Noriko Pon — traces of her travels

Kazuyoshi Inagaki


Noriko Pon was born in 1944 in the steel town of Muroran in Hokkaido. As a young child, she says her teacher was the natural scenery of the nearby Itanki coastline. Intending to become a journalist she attended Kyoto University but, during the campus disturbances of the 60's, she became disillusioned and left.

Throughout her life, chance meetings and fateful coincidences redirected her life path.

In 1968, Pon's life was radically changed when she happened to see some pottery work by Moto Kato of the Miyano kiln in Seto. She was deeply impressed, and immediately applied to become his student. Though abruptly turned down, she apprenticed herself to a kiln in Tanba in near-by Kyoto. She lived in the workshop grounds there, doing whatever odd jobs needed done, such as making flower vases, and through that hard work she developed initial self-confidence and strength as a potter.

Putting all her things into two cardboard boxes and forwarding them to the Miyano studio, Pon again knocked on Kato's door, who, greeting her this time with a smile, allowed her to join and undergo her apprenticeship in the craft of ceramics.

After four years Pon felt herself coming to a stang-still so, once again, she resumed her journey of self-discovery. This time it took her to the American continent.

Producing no work at first, but having determined that to be a great artist she must first find herself, she nonetheless continued her wanderings there, eventually bringing her to Mexico. There, under a brilliant sun whose gentle light softens both soil and people's hearts, Noriko Pon slowly unfolded.

Having become deeply captivated by the rich and serene life of Mexico's indigenous culture, as well as by its mindset imbued with the magic of gods of protection, spirits and demons, Pon first enrolled in 1974 in the Esmeralda University of Art, followed this with a stay in 1977 in an Indio town in southern Oaxaca, and ending up in 1980 as head pottery instructor at Benito Juarez University's art department, teaching Japanese ceramic technique.

In Mexico, yet another fateful occurrence. There, Pon became enchanted by the snail-shell purple colour used in the dying of traditional textiles made by the indigenous Mixteca tribe. Her focus now was on deepening her friendship with Mixtecans and that mysterious shell-purple of theirs. This time also marks the starting point of her dream to someday establish a museum presenting the snail-shell purple artifacts she was avidly collecting, the indigenous culture that produced them, and her own creations due to their influence. In particular, Pon acknowledges her debt as an artist to her students and their work in preserving their indigenous cultures.

In 1985, the year of the great earthquake in Mexico, Pon left. However, she continually revisits what she calls her other home and the source of her vitality as a potter.

Back in Japan, she moved around continuing to develop her work until, in 1986, she moved to Ishigaki (Okinawa), a place which remined her of Mexico's natural scenery and where she established a Yaeyama-Miyano kiln. There, Pon produced countless pottery murals and such for, among others, a kindergarten, an elementary school, a harbour terminal, and a library. And in all her works she incorporates not only clay from the area but also the local history and culture as a way of acknowledging with gratitude earth's sustaining role for humanity.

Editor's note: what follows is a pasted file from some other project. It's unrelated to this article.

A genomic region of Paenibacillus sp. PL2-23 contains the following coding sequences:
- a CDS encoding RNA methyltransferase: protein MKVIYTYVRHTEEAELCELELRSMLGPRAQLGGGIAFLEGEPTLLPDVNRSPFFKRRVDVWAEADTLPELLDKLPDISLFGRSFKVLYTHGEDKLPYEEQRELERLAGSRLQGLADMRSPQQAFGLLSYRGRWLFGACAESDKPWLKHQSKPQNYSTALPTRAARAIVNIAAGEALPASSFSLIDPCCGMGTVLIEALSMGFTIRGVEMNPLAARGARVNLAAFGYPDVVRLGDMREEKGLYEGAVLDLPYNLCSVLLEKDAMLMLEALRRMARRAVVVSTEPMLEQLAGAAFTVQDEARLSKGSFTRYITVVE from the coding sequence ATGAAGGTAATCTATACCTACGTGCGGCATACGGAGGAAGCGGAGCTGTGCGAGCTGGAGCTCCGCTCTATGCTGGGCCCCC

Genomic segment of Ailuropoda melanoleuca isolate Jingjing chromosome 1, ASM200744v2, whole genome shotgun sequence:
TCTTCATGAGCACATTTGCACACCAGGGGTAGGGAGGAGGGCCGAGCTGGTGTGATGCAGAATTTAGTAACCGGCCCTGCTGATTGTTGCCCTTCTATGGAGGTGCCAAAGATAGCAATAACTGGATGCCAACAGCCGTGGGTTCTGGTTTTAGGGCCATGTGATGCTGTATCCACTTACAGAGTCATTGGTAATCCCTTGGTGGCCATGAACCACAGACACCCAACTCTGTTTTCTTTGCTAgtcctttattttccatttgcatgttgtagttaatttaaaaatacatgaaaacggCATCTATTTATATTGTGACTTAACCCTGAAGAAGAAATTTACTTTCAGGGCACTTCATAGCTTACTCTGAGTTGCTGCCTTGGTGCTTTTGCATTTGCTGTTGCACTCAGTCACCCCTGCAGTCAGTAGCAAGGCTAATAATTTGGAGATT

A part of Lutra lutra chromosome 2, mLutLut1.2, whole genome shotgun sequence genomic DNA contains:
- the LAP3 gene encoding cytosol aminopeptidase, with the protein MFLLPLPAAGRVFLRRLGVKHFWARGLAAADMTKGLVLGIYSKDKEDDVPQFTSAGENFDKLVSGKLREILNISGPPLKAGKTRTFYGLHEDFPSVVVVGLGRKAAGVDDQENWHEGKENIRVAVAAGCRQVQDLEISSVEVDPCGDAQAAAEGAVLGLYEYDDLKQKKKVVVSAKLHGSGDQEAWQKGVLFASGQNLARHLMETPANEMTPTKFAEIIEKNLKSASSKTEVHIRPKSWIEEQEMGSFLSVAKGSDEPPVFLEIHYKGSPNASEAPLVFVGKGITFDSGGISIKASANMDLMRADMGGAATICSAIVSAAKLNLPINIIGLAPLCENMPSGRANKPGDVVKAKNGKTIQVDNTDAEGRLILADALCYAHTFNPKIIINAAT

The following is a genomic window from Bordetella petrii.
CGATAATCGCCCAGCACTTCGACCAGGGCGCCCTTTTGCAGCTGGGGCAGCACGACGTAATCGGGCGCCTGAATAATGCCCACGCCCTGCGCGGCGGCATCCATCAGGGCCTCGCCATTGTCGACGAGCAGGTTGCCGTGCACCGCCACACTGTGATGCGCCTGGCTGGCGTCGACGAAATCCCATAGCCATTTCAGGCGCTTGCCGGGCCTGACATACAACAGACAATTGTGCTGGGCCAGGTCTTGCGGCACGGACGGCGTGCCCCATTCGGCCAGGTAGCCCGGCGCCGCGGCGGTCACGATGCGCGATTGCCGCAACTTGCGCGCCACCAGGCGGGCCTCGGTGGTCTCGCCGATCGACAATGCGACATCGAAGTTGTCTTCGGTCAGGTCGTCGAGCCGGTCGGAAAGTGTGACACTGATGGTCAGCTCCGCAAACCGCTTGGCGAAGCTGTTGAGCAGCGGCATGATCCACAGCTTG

Case in point, the kindergarteners who are always touching and playing the mural Pon made for them. Some people find this odd. Pon says otherwise: gChildren sense the power that earth emits, and they know that our hearts and the mural are happy to be near each other." She adds further that: "Kneading clay or playing with mud are the same as playing with the earth. Both the soil and our hands can feel each other's energy. Soil has a power to attract people."

After her parents in Hokkaido died, she wondered what purpose her life had. Around that time, she gots a commission from Yubari, a coal mining town, to do a piece from coal and shale. Pleased with the scenery of the area, in 1993 she opened the kiln Yuparu-Miyano in the remains of a coal-mine in Yubari. There, she produced many works, including a monument made from shale for a local inn, a ceramic mural for the Yuparo bath-house, and the trophy handed out during the Yubari International Film Festival.

Around this time too, she produced the ceramic mural "Plaza Mu" for NHK's Muroran broadcasting office, thereby setting off a nostalgia boom for large ceramic murals. Also from this time, when our centre had no more space and she was visiting Ebetsu to investigate clay-bricks, she made a Christmas present for the centre's children made of clay-bricks and called "Forest music squad". Indeed, using clay-bricks for producing pottery-work was unheard of, hence the present exhibit of her work here in Ebetsu.

In 1998, the Pon-Miyano kiln opened in Shimizu (Tokachi). Her pen-name "Pon" is an Ainu word that means small and endearing. The kiln is directly opposite both an elementary school and a mentally-disabled school called Asahiyama Gakuen. Pon states that: "The students' voices and shapes meld into the natural scenery." Pon also began teaching pottery at Asahiyama Gakuen and Shimizu High School. Students, and later, in 1999, produced among other works a fairy-based mural for the "Freude Lounge" of Shimizu town's hot-bath and a school gate for the Asahiyama Gakuen.

In 2000, Pon produced, among other pieces, ceramic murals for both Mexico City's TAO Hospital and Toluca city's MOA Art School, thus expanding her fruitful colaboration with the Miyano kiln. Indeed, after the end of this exhibition, Pon will resume her travels to Mexico to complete not only a large mural in progress there, but also to give birth to more of her beloved clay children as well as to visit additional new lands.

(Ebetsu, Ceramic Art Centre)